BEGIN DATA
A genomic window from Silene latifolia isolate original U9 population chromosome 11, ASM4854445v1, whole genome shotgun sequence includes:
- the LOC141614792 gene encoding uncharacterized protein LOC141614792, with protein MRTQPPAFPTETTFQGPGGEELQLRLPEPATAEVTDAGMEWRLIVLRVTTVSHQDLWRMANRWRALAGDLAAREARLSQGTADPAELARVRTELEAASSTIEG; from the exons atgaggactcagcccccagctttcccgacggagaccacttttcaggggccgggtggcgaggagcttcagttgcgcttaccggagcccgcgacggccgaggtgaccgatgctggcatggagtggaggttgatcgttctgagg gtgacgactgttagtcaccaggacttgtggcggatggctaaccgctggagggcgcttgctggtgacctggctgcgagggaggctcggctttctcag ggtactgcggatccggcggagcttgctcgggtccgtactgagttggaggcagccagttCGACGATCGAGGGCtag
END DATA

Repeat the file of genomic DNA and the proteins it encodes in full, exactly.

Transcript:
A genomic window from Silene latifolia isolate original U9 population chromosome 11, ASM4854445v1, whole genome shotgun sequence includes:
- the LOC141614792 gene encoding uncharacterized protein LOC141614792, with protein MRTQPPAFPTETTFQGPGGEELQLRLPEPATAEVTDAGMEWRLIVLRVTTVSHQDLWRMANRWRALAGDLAAREARLSQGTADPAELARVRTELEAASSTIEG; from the exons atgaggactcagcccccagctttcccgacggagaccacttttcaggggccgggtggcgaggagcttcagttgcgcttaccggagcccgcgacggccgaggtgaccgatgctggcatggagtggaggttgatcgttctgagg gtgacgactgttagtcaccaggacttgtggcggatggctaaccgctggagggcgcttgctggtgacctggctgcgagggaggctcggctttctcag ggtactgcggatccggcggagcttgctcgggtccgtactgagttggaggcagccagttCGACGATCGAGGGCtag